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Unexpected Activity of a Novel Kunitz-type Inhibitor

View Article: PubMed Central - PubMed

ABSTRACT

Kunitz-type (KT) protease inhibitors are low molecular weight proteins classically defined as serine protease inhibitors. We identified a novel secreted KT inhibitor associated with the gut and parenchymal tissues of the infective juvenile stage of Fasciola hepatica, a helminth parasite of medical and veterinary importance. Unexpectedly, recombinant KT inhibitor (rFhKT1) exhibited no inhibitory activity toward serine proteases but was a potent inhibitor of the major secreted cathepsin L cysteine proteases of F. hepatica, FhCL1 and FhCL2, and of human cathepsins L and K (Ki = 0.4-27 nm). FhKT1 prevented the auto-catalytic activation of FhCL1 and FhCL2 and formed stable complexes with the mature enzymes. Pulldown experiments from adult parasite culture medium showed that rFhKT1 interacts specifically with native secreted FhCL1, FhCL2, and FhCL5. Substitution of the unusual P1 Leu15 within the exposed reactive loop of FhKT1 for the more commonly found Arg (FhKT1Leu15/Arg15) had modest adverse effects on the cysteine protease inhibition but conferred potent activity against the serine protease trypsin (Ki = 1.5 nm). Computational docking and sequence analysis provided hypotheses for the exclusive binding of FhKT1 to cysteine proteases, the importance of the Leu15 in anchoring the inhibitor into the S2 active site pocket, and the inhibitor's selectivity toward FhCL1, FhCL2, and human cathepsins L and K. FhKT1 represents a novel evolutionary adaptation of KT protease inhibitors by F. hepatica, with its prime purpose likely in the regulation of the major parasite-secreted proteases and/or cathepsin L-like proteases of its host.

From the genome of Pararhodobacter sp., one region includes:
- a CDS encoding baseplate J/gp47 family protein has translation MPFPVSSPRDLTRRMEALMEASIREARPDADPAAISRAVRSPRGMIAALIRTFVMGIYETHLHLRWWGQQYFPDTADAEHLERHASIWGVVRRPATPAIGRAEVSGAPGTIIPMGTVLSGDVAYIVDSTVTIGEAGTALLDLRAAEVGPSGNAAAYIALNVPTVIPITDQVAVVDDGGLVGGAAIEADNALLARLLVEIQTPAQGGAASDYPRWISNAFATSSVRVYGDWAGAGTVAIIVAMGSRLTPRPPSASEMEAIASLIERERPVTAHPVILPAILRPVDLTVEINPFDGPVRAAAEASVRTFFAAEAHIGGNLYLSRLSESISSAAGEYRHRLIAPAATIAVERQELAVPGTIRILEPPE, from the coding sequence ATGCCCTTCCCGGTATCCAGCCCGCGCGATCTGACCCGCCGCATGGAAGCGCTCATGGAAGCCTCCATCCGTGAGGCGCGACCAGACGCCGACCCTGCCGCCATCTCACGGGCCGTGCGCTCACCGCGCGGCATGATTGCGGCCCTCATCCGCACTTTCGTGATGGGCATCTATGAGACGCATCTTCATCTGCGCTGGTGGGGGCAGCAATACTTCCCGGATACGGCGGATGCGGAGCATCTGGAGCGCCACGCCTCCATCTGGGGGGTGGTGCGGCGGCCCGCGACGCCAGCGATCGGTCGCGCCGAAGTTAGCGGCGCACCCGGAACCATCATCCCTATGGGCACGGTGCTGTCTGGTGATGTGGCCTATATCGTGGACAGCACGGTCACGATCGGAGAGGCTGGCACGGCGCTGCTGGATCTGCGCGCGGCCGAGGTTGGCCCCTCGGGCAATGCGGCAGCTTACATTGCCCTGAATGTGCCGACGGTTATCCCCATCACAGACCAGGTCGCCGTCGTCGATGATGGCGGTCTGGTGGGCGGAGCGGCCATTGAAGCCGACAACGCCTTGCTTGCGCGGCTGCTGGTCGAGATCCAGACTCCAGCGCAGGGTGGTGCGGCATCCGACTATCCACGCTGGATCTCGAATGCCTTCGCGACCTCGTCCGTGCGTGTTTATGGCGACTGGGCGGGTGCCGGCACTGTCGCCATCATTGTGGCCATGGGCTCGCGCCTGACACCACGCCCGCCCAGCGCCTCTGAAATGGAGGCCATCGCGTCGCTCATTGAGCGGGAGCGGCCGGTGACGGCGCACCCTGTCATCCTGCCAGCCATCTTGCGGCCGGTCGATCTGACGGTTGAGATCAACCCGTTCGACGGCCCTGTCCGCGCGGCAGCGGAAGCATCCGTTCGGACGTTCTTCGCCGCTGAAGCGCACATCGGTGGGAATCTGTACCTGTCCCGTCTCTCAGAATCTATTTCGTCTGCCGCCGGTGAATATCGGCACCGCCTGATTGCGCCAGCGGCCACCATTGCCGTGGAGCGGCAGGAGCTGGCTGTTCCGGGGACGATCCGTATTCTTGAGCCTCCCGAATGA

No MeSH data available.